Southern Alleghenies Museum of Art exhibit aims to restore the legacy of painter Colleen Browning
"Self-Portrait," Colleen Browning, oil on board.
"First Communion," by Colleen Browning.
"Wet Evening," by Colleen Browning.
"Black Umbrella," by Colleen Browning.
"The Letter," by Colleen Browning.
"Invasion Exercise," by Colleen Browning.
"Resurrection," by Colleen Browning.
"Untitled (Fantasy Scene)," by Colleen Browning.
"Cathedral Wedding," by Colleen Browning.
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You may not know the name Colleen Browning, but if Southern Alleghenies Museum of Art has its way you soon will, along with the rest of the country.
A precocious child and free-spirited adult, the talented British-born artist catapulted to prominence shortly after arriving in Manhattan in 1950. But her rising star was soon eclipsed by shifting art world tastes, as happened to so many realist painters of the time.
"She receives attention very early on, just as she comes to the United States," said museum executive director G. Gary Moyer. "Then, she gets wiped off the front page by the Abstract Expressionists."
A fortuitous mix of circumstances placed Southern Alleghenies in the position to champion Ms. Browning's reputation, and her work is currently being shown at all four museum locations.
Ms. Browning was born in 1918 in Shoeburyness, England, to Irish parents who were supportive of their daughter's artistic abilities and enrolled her in schools with developed art curriculums. By her midteens, she was exhibiting at the Society of Women Artists and at Whitechapel Art Gallery, both in London. During World War II, she was a mapmaker for the Royal Air Force, and postwar worked as a film studio set designer.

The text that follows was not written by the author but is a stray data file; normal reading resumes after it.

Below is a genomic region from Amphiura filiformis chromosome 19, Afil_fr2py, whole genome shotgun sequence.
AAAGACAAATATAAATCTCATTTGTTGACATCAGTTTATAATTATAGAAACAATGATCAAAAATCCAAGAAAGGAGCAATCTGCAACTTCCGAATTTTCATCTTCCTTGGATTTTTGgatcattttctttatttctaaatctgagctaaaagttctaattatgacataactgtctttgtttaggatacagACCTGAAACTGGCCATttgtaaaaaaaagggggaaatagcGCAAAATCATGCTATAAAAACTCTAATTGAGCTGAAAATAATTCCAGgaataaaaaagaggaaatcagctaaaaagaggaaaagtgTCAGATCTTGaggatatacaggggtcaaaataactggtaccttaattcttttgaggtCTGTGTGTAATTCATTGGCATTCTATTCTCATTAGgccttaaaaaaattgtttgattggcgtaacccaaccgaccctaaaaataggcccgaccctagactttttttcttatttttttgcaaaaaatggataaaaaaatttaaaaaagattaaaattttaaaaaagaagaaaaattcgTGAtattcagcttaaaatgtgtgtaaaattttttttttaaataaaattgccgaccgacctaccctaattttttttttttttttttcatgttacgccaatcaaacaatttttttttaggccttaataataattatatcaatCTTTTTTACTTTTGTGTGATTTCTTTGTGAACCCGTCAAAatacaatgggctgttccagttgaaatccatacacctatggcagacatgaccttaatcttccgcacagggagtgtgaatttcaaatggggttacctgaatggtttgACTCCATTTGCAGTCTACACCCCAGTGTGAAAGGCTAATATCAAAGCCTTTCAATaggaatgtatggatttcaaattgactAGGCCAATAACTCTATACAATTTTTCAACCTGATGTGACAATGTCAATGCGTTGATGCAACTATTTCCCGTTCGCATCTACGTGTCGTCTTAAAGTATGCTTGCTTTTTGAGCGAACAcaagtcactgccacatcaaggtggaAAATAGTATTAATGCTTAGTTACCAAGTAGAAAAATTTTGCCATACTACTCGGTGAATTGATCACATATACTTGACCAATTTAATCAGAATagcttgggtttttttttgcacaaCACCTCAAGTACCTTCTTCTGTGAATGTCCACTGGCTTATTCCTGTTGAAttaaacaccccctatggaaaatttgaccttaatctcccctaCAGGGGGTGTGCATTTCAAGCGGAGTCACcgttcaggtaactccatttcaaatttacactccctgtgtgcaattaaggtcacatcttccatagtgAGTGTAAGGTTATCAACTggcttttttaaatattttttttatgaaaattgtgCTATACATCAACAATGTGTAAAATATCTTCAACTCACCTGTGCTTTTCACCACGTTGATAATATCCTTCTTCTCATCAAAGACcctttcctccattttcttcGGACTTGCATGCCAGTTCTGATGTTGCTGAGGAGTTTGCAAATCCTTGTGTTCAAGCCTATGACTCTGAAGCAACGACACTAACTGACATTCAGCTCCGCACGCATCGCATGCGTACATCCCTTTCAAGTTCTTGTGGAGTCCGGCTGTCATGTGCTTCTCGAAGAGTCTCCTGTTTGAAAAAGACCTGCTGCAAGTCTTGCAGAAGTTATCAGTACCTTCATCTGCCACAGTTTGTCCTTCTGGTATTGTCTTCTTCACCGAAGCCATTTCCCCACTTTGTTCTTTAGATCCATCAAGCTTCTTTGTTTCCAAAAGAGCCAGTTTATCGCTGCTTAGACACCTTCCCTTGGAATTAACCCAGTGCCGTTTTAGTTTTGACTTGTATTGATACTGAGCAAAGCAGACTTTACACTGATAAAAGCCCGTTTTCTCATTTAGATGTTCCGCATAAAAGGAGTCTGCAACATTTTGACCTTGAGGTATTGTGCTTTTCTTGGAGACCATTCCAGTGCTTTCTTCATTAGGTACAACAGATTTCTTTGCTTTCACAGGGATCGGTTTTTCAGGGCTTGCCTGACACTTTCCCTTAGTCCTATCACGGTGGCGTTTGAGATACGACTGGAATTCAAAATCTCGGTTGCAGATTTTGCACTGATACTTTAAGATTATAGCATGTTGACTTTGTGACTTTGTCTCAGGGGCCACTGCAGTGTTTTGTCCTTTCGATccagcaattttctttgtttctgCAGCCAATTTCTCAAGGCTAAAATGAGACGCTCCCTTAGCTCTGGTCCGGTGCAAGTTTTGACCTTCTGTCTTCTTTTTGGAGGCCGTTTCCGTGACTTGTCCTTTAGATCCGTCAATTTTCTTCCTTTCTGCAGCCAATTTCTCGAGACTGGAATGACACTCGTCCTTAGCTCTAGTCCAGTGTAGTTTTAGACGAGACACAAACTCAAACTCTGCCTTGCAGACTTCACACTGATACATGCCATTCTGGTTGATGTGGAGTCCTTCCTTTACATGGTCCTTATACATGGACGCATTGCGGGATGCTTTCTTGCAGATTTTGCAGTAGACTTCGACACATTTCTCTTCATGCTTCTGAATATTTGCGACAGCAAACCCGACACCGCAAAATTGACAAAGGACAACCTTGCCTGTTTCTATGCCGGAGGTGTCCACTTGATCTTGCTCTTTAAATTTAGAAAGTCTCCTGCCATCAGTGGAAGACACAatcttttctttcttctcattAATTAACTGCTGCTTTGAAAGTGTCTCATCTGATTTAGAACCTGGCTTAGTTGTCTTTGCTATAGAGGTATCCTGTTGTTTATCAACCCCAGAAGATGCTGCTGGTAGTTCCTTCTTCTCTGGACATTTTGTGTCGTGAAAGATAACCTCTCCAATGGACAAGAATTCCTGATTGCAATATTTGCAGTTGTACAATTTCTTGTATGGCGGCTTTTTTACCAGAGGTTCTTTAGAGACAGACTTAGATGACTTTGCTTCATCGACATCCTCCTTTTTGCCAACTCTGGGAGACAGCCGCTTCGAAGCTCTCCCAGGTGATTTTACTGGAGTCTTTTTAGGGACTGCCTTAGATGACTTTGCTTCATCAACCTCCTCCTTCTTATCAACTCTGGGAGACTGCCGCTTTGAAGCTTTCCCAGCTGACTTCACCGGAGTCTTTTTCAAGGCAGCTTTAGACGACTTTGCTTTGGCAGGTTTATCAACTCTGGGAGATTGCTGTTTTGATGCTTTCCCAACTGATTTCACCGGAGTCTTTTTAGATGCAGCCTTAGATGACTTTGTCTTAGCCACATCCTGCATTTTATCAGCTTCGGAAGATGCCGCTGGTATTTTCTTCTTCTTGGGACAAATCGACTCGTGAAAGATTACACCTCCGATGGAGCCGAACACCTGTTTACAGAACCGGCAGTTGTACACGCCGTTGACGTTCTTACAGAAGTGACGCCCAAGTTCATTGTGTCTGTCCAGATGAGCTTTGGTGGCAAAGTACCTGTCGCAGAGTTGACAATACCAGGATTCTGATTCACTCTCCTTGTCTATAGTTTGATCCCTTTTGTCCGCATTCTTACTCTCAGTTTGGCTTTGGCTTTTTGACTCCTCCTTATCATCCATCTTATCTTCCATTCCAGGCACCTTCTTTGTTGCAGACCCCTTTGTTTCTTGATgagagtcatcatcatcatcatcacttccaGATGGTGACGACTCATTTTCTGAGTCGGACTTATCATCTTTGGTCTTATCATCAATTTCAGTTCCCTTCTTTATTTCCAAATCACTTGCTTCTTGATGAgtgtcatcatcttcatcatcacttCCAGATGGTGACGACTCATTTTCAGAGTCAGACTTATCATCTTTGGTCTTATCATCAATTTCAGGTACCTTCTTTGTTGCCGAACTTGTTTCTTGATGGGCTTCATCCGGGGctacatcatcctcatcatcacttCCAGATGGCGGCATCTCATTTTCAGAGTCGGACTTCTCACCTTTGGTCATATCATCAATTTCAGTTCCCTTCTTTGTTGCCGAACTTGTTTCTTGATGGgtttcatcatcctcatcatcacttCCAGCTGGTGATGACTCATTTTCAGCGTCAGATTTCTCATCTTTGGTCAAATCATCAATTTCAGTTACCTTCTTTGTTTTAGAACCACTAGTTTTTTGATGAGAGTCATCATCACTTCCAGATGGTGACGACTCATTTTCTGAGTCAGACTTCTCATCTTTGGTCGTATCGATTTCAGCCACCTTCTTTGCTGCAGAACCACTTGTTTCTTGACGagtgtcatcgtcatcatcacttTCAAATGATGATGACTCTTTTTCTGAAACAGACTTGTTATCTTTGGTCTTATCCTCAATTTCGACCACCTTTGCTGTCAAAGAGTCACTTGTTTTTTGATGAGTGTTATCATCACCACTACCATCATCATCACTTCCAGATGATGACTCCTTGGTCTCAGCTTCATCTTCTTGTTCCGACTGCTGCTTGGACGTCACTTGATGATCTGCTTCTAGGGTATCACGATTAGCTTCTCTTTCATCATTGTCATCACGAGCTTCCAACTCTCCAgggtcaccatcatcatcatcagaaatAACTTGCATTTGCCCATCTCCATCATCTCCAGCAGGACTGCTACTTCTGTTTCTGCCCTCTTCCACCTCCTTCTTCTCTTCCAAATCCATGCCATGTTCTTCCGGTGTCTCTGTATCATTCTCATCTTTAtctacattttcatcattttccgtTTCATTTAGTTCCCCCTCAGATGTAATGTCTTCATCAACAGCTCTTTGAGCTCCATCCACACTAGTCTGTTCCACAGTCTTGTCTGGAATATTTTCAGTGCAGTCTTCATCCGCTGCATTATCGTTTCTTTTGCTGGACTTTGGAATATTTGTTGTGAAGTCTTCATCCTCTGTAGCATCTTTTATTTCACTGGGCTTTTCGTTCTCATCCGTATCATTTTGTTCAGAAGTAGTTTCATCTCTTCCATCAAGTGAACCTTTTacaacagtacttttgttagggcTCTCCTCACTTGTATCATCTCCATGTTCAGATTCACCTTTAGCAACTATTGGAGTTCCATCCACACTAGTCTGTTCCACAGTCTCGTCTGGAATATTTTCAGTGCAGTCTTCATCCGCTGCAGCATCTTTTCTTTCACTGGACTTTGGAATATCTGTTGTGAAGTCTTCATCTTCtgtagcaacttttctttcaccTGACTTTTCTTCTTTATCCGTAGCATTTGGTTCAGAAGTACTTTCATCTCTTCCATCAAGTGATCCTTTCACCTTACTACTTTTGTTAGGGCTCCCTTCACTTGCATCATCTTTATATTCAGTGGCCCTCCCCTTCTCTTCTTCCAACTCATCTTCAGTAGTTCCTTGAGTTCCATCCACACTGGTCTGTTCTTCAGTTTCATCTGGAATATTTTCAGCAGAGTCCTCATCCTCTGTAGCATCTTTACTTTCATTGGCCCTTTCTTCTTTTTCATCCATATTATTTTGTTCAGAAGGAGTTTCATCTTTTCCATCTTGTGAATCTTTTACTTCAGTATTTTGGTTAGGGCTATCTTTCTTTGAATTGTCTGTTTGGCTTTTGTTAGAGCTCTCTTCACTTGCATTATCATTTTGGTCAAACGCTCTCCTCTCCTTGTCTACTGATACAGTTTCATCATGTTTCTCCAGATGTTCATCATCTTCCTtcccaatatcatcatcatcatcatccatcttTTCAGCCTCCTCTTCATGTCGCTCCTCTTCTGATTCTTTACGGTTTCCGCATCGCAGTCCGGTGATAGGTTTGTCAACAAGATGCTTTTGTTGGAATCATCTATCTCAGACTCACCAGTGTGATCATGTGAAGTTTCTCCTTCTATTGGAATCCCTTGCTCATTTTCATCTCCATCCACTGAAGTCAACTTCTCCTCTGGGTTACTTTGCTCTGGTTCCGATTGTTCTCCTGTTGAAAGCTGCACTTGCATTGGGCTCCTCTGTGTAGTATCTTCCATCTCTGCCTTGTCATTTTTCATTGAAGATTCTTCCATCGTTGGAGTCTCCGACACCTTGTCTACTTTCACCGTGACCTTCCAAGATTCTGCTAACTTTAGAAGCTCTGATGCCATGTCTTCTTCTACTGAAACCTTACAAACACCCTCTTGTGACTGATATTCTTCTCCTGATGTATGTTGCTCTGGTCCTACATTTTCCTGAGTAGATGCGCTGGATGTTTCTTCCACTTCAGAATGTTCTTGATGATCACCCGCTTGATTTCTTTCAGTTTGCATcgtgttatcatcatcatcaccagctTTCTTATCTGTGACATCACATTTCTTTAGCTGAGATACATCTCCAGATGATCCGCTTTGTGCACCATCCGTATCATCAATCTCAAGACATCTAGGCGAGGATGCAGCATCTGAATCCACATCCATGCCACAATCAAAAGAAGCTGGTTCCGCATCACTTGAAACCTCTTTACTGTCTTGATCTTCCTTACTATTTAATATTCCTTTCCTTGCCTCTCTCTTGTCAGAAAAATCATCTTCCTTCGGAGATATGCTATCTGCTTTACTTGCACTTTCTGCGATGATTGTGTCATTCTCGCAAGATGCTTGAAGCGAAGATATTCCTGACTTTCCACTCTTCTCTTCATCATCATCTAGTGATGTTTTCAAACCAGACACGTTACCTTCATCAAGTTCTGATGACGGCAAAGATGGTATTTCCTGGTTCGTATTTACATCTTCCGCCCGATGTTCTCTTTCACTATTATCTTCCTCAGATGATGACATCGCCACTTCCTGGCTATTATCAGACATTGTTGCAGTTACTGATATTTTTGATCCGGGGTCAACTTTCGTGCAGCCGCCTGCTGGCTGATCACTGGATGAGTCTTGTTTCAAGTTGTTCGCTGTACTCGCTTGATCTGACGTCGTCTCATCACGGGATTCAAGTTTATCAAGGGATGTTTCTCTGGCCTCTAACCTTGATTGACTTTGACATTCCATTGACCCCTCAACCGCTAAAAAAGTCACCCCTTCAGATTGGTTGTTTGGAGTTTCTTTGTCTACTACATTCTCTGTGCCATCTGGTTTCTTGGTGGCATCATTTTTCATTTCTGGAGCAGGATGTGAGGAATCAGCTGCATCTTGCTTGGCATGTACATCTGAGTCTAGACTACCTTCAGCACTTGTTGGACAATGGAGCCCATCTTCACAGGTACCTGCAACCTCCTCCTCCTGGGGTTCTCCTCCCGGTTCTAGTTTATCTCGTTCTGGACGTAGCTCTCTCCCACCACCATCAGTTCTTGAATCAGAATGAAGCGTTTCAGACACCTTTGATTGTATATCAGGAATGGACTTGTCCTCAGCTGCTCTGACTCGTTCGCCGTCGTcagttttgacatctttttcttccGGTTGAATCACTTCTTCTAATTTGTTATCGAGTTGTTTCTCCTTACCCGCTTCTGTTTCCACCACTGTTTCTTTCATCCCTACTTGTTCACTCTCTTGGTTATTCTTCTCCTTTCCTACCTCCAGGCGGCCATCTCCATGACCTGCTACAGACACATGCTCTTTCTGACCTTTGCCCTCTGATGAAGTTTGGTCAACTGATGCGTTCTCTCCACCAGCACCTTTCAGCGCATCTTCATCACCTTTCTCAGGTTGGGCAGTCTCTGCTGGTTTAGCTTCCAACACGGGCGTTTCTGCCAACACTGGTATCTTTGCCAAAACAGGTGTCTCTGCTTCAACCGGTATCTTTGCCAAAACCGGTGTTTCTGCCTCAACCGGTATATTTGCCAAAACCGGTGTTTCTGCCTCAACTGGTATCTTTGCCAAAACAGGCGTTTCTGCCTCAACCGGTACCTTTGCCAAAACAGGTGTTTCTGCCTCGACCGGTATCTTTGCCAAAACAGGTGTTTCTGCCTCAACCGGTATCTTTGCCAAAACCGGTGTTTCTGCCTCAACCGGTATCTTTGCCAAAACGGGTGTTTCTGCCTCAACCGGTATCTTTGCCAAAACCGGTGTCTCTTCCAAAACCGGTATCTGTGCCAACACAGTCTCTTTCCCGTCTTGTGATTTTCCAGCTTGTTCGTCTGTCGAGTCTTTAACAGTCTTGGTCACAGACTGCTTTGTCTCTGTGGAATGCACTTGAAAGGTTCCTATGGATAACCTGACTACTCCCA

She met English novelist Geoffrey Wagner in 1948 while both were on vacation in Italy, and they became engaged. He accepted a teaching position at the University of Rochester, N.Y., and they were married in 1949. In 1950, they moved to Manhattan.
Articles about her work began appearing in popular magazines such as Time, Newsweek and Glamour, as well as in arts publications and The New York Times. She exhibited in the 1951 Whitney Museum of American Art annual, and the next year received a Popular Choice Award at the Carnegie International in Pittsburgh. Prestigious fellowships followed at Yaddo and the McDowell Colony. In 1965, she was elected associate academician of the National Academy of Design, New York, and become full academician in 1966. In 1999, Ms. Browning was diagnosed with intestinal cancer, and she died in New York in 2003.
In her latter years, several retrospective exhibitions of her work were held, the last in 1997 at Southern Alleghenies under director emeritus Michael Strueber, who wrote at the time: "Browning refused to compromise her artistic integrity and remained true to her personal vision. She helped to re-establish Realism as a significant presence in American art."
"Colleen Browning fell in love with this museum in the late '90s when she was exhibited here, and the museum fell in love with her," Mr. Moyer said.
Mr. Wagner died in 2006, and two years later his estate contacted the newly appointed Mr. Moyer with a question that was also a challenge. "If I gave you a million dollars today, how would you use it to preserve, protect and promote the artwork of Colleen Browning?"
Mr. Moyer responded with a proposal a week later and six months after that was called to a meeting in New York. Half of the estate was given to the National Academy of Design, which has named a gallery after the artist.